Moderation is the means of ensuring accuracy and consistency in marking or assessing students' work or performance.
Moderation is an important part of the assessment process - to ensure that standards are maintained and that elements of subjectivity do not bias the judgements of assessors. Faced with the task of marking an assignment (or assessing a student's performance), it is a temptation for the informed assessor to subconsciously take account of extenuating factors that may have affected that student's performance. Whereas there ought to be a place for consideration of such circumstances, it is important that these are openly and transparently acknowledged.
Moderation is also an important part of the learning process for those involved in the delivery and assessment of learning, in that it allows them to engage in dialogue about standards with fellow professionals.
Unfortunately, moderation is time-consuming (and involves extra effort) and can be perceived as an additional and burdensome layer of bureaucracy. The NVQ Framework, for example, is moderated by a system of internal and external "verifiers" whose primary task is that of ensuring consistency of assessment standards.
Moderation in Practice.
The way in which moderation is carried out depends on both:
The type of assessment may relate to:
Unfortunately, there are no clear-cut boundaries.
Achievement may be reported as:
Some moderation processes require "second marking" of all assignments. This may lead to a considerable amount of discussion in order to negotiate an agreed final mark. Whereas this is time-consuming, it does ensure a high level of accuracy and consistency.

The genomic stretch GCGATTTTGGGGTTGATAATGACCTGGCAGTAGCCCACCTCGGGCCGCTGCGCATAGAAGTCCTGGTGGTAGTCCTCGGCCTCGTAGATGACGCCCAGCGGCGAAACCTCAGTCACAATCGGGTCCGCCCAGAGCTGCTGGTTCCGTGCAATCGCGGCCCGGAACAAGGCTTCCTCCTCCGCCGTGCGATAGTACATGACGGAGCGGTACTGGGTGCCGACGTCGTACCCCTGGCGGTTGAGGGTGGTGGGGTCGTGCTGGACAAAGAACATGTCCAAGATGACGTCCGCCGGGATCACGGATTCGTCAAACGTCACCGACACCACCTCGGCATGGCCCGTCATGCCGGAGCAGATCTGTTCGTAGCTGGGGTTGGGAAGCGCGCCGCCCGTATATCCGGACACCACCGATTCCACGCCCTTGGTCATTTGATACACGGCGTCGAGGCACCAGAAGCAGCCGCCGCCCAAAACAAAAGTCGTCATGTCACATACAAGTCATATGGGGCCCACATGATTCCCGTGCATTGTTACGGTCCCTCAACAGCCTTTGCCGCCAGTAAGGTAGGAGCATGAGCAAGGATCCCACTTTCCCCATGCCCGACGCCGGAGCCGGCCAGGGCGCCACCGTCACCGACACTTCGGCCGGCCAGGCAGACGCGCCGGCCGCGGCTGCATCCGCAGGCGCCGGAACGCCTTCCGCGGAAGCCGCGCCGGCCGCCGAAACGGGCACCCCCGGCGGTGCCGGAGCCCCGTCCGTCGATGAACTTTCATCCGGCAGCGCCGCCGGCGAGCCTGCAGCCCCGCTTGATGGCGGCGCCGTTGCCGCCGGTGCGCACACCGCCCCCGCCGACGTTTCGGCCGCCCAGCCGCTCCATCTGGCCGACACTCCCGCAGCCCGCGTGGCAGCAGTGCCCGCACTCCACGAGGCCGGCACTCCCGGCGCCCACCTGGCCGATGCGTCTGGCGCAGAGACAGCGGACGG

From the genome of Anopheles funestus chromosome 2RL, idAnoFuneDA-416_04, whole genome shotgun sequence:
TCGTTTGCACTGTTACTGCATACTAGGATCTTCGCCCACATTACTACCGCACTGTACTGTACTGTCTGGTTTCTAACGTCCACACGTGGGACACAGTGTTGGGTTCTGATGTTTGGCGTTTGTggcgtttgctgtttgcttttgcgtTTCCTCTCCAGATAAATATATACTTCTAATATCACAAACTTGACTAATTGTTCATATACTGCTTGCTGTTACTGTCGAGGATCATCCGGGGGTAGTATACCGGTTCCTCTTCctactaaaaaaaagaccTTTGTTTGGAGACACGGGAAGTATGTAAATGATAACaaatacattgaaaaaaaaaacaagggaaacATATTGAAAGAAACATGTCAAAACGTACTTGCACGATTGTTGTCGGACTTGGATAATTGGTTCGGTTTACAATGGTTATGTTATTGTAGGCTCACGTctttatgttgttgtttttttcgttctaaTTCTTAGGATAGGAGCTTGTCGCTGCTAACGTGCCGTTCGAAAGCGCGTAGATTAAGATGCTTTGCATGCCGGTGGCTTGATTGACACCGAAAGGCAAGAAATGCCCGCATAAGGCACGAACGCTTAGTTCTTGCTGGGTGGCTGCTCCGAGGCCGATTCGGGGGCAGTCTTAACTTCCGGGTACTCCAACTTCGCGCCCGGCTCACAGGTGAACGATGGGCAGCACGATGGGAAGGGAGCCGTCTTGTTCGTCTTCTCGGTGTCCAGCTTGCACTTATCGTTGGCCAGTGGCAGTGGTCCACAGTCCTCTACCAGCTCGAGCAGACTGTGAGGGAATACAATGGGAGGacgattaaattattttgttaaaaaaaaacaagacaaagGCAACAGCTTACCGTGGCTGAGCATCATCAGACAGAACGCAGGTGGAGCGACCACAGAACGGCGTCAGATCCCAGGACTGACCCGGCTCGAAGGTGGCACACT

Moderation of method (a) (pass/fail) is perhaps the easiest to implement - although there can still be variations in the process. A suggested method is for the Assessor to set out all work in "order of merit" and then to indicate "where to draw the line" (Obviously, this can only be done where there is a physical product or assignment etc.) This means that the Moderator can focus attention specifically on those cases around the "borderline" with only cursory attention to the remainder.
Moderation of method (b) (grade/band) increases the numbers of "borders" - which can lead to the process becoming more unwieldy.
Moderation of method (c) can be the easiest (where it is applied to paper-based tests that have clear-cut correct answers) or it can be the most difficult (where it is applied to assignments whose assessment may involve an element of professional judgement). Effective assessment of assignments in this way requires very specific assessment criteria and the process of moderation can become sidetracked on interpretation of these criterion descriptors.
Consideration also needs to be given to the size of the sample submitted for moderation and the way in which this sample is selected. This will, of course, depend on the total number of assessments being moderated, the number of assessors and the requirements laid down by awarding bodies. A sample size of less than 10% might be considered too small (unless the total number of assessments makes a larger sample size impractical - as for some national examinations).
Methods of choosing the sample can also vary. For a sample size of 20%, for instance, one could:
This process can be further complicated where students submit work for different modules (where it makes sense to moderate each module separately) or where students have been offered choices regarding the form of assessment.
Of course, the whole process is additionally complicated by the fact that there may be multiple assessors - possibly operating from different centres - each assessing different modules - who may also be acting as moderators - possibly of their peer assessors. It's a challenge!
Useful website - Standards & Levels of Achievement